Joining materials together is an integral part of the chemical, energy, and automotive industries. Fusion welding with Tungsten inert gas (TIG) process normally uses a non-expendable electrode to weld materials and is widely adopted in modern design due to its stability and versatility. The molten metal flow in the weld pool has an immediate impact on the performance of the welded part by affecting the heat transfer, chemical element distribution, and defect formation. The prediction accuracy of the final microstructure and properties can be improved by understanding the evolution of flow in the melt pool. However, the complexity of the process as well as the limited real-time experimental data availability with comprehensive internal flow behavior considerably hinders accurate modeling and predications of the weld pool. To overcome this issue, we demonstrate the quantitative mapping of the weld pool flow using high-energy synchrotron X-ray imaging. Our X-ray imaging approach with the tracking particles allowed us to visualize the flow evaluation across the weld pool over the solid-liquid-solid transformation. Experimental results indicated the flow patterns are progressively becoming complicated with the expansion of the melt pool. Our flow analysis in conjunction with the variation of the driving forces suggests that gravity-derived buoyancy has a significant effect on fluid flow at the melt pool boundary.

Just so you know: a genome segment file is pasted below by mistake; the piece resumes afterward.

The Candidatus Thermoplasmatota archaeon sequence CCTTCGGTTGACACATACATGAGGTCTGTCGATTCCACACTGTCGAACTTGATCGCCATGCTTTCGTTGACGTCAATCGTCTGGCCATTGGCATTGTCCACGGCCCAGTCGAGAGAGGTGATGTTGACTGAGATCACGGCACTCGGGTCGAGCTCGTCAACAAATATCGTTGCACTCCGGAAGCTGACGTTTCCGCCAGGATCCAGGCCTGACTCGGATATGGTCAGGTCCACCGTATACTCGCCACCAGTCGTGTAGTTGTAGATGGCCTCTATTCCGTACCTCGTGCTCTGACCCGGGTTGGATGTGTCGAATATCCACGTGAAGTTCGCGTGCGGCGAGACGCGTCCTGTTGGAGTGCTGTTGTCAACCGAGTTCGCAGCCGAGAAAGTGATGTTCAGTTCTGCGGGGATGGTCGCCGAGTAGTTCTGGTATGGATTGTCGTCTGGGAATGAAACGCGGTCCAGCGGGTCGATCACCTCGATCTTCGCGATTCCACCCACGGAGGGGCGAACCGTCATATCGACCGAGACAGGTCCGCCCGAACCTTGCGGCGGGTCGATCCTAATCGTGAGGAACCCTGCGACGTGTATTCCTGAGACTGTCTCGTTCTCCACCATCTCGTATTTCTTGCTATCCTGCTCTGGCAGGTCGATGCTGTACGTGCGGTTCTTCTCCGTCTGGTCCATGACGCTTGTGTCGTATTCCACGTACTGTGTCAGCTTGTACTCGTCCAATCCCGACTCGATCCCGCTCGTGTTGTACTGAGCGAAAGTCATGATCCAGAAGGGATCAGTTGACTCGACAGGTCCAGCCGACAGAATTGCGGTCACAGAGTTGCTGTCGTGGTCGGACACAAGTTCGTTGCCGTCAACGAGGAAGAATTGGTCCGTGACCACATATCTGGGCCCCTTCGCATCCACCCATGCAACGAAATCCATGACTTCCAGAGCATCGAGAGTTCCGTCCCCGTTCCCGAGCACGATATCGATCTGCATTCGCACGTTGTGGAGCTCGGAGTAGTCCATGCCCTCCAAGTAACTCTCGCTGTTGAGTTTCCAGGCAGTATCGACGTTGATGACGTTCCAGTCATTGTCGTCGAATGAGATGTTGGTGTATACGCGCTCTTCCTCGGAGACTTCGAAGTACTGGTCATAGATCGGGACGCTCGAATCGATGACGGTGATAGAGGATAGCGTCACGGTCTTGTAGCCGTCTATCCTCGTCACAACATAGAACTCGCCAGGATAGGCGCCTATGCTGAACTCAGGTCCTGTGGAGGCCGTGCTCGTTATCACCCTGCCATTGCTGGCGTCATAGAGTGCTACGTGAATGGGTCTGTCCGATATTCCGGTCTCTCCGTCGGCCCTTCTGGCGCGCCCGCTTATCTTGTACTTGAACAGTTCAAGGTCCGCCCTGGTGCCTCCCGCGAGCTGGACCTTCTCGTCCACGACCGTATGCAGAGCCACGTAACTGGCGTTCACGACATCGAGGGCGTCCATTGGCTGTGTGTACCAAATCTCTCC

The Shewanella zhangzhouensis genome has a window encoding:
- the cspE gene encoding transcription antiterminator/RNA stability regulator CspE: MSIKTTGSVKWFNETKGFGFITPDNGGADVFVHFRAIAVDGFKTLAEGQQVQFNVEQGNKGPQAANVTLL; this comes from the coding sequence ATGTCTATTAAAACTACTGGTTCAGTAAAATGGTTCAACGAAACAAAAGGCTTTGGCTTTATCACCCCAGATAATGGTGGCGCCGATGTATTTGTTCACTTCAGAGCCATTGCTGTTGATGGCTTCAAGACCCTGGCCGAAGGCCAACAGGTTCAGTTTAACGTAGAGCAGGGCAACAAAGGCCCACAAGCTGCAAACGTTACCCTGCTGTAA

|Title of host publication||EuroMat 2021|
|Publication status||Published - 16 Sept 2021|
|Event||EuroMAT 2021 - Online|
Duration: 13 Sept 2021 → 17 Sept 2021
|Period||13/09/21 → 17/09/21|